have worked. I have seen others where the cost-benefit result from what the Govern-
ment has done, and the actual penetration and area covered, is much more for the
same amount of money spent. Although the voluntary organisations sometimes go
deeper and are more thorough, yet, they do not really go deep enough. They are
isolated, mostly confined to the urban areas. Sometimes, in a few cases, they do
go deep into the rural areas, but to a very great degree, they are limited in reach
because they do not go just far enough. Unfortunately, the Government and also
the bureaucracy, has viewed voluntary organisations as, perhaps, an interfering
nuisance in their work, 'the busy bodies who were not really helping the Government's
efforts'. But I think neither view is really totally correct. What we need, if development
and Government programmes are to really reach out, is full co-ordination between
the efforts of the government and those of the voluntary bodies. There must be
complete mutual trust and confidence between the bureaucracy and the voluntary
During the past two years, we have been trying to build this up. We have involved
voluntary organisations in many of our Governmental initiatives. We have taken their
views, sometimes we have adopted their papers almost in total. We would like to do
social work carrying all the social organisations with us, because we feel that this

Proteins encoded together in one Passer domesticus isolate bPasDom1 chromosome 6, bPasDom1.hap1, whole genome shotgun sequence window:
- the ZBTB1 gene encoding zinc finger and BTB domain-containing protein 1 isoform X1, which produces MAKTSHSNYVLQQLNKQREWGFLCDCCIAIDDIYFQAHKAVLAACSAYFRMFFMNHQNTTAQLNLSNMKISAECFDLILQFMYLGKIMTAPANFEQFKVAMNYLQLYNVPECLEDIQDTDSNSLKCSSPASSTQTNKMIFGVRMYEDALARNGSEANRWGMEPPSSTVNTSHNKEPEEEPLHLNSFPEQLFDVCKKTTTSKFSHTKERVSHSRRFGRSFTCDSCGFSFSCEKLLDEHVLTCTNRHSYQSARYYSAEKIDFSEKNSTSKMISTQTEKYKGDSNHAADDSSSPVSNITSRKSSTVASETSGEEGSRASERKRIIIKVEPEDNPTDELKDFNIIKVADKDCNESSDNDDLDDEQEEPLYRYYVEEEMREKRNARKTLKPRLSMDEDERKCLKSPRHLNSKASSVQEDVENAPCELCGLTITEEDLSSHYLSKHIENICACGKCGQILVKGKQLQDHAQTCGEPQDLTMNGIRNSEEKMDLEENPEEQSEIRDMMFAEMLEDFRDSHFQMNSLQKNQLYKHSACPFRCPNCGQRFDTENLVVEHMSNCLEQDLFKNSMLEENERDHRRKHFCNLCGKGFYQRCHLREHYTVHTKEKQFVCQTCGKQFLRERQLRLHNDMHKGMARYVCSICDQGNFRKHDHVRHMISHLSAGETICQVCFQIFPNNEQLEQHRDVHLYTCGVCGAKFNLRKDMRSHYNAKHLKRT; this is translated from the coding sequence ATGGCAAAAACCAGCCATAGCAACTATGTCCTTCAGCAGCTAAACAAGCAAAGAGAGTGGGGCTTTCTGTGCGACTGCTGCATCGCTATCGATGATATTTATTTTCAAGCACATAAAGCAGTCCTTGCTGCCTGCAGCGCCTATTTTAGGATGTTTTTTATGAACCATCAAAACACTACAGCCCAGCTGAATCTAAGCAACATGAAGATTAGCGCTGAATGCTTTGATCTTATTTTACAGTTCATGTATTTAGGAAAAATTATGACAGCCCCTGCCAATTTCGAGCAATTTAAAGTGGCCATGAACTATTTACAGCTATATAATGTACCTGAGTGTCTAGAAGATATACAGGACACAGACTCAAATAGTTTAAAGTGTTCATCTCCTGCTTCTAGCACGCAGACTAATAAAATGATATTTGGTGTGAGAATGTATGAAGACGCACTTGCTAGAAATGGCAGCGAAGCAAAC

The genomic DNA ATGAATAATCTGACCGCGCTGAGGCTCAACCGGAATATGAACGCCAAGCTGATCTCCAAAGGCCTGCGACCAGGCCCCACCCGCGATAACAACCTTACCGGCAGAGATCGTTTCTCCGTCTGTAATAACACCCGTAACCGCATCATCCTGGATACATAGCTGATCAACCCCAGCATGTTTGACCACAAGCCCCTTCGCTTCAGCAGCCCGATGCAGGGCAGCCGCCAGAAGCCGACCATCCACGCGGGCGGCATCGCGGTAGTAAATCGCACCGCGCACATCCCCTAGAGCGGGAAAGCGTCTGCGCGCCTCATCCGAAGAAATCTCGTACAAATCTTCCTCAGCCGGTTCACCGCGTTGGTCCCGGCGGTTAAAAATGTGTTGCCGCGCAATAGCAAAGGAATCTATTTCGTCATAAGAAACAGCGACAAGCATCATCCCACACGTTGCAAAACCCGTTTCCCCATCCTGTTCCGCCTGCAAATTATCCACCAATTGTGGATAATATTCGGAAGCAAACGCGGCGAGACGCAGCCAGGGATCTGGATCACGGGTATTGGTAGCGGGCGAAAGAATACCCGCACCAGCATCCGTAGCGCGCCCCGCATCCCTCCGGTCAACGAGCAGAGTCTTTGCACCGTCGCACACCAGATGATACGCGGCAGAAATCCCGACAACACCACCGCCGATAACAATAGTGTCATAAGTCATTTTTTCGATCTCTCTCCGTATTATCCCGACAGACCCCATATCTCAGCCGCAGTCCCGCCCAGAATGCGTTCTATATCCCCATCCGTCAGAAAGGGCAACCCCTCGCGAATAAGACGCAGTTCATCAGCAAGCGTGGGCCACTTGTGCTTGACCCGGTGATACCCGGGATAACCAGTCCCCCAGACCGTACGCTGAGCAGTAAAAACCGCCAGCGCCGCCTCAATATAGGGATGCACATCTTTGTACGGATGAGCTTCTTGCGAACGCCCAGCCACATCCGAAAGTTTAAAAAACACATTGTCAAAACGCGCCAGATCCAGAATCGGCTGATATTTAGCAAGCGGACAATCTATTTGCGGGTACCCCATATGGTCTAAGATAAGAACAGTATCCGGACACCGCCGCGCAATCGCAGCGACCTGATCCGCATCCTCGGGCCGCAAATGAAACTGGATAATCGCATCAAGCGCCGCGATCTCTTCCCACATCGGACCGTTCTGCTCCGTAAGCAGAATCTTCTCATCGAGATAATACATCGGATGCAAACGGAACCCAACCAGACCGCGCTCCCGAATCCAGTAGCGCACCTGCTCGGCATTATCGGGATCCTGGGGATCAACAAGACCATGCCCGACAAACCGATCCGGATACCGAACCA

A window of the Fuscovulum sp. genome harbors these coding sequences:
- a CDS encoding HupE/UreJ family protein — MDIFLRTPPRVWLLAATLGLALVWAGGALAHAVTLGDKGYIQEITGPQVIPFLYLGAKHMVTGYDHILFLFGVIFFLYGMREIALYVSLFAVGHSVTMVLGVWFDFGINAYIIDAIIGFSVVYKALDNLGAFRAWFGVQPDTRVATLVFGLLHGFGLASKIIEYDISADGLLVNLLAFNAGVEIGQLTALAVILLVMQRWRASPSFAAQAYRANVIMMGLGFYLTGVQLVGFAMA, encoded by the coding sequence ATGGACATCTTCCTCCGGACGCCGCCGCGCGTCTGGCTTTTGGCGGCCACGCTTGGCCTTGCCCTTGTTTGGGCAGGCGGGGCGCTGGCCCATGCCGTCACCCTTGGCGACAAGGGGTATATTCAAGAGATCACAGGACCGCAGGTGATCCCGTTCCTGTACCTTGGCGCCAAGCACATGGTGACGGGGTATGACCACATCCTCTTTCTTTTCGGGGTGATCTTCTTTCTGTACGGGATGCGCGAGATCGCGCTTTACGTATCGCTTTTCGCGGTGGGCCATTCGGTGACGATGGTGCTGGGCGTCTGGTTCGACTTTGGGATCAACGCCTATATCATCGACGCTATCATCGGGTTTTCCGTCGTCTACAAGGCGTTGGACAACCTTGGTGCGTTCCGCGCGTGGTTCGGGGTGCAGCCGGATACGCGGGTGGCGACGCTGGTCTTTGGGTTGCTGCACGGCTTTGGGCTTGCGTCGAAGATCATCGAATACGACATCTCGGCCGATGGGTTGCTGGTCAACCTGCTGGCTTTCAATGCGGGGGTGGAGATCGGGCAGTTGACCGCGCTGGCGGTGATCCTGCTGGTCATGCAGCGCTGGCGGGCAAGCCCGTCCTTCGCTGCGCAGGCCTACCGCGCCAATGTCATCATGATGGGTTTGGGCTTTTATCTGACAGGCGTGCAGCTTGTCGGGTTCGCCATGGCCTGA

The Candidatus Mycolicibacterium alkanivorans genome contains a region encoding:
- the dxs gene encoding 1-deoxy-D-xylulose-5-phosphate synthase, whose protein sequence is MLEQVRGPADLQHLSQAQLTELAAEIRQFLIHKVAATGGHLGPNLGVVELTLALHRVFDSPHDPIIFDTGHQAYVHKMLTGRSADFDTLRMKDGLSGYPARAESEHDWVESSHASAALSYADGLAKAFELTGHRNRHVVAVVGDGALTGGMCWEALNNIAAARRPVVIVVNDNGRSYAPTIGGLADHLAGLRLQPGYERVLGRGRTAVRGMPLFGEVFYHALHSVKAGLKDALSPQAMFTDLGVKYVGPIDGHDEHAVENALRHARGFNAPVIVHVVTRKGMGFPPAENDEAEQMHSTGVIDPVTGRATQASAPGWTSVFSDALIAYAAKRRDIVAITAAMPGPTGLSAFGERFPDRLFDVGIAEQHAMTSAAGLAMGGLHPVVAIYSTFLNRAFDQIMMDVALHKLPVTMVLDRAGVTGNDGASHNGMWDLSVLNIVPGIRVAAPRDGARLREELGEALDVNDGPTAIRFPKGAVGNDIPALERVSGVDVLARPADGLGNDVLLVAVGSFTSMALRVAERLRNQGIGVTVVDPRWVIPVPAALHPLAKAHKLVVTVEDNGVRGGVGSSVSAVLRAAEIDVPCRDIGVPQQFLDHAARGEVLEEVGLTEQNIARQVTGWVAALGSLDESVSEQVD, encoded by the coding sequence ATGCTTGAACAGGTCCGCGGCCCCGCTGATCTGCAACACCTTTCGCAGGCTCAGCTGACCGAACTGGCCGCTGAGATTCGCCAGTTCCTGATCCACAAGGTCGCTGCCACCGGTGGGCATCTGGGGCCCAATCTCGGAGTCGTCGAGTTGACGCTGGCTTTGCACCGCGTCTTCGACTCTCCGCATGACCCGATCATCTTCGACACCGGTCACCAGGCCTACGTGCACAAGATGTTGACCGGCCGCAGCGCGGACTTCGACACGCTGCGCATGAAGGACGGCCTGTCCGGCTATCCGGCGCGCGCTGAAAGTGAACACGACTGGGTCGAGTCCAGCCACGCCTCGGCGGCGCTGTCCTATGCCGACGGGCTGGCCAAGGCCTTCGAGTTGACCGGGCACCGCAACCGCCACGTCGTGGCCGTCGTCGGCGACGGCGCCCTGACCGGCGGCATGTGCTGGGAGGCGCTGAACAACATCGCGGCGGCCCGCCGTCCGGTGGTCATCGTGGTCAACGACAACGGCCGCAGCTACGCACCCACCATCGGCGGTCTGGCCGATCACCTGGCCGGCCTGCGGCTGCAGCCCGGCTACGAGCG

is such a crucial area and it is such an area where, as you mentioned to me, there
is a tremendous lack of funding. It is because of that that it is very necessary for
every effort being made to be positive so that the maximum benefit flows from that
effort. In the new educational policy, girls' education, involving mothers and
daughters in the family planning programmes, in the Ganga Cleaning programme,
in the Waste Land Development, and in many others, we have involved the voluntary
agencies, not just in the development of the programmes, and in the building of the
programme, but also in its implementation as well.
We need to work out common programmes in this manner so that large gaps that
have grown between the voluntary organisations and the bureaucracy can be
closed and we work together. Sometimes, voluntary organisations are too walled
in or hermetically sealed. A voluntary organisation which is dealing with one
particular subject feels very reluctant to cover another area, whereas, in the sphere
of social work, there are no hard divisions. For example, a voluntary organisation
that is looking at adult literacy, and adult education, could very easily be going
into family planning without causing any problems in their own programme. So,
in this manner, we can see how the programme can be broadened without disturbing
the basic targets of the programme.
One of the most important aspects is to retain excellence in our work. Again,
experts, with their vast knowledge, have created what I describe as a vested
interest in mediocracy. There is no effort to allow excellence to grow. Again, I
feel this stems from a lack of self-confidence. One is afraid of the person who,
perhaps, knows more than what one knows oneself. This will only go if we allow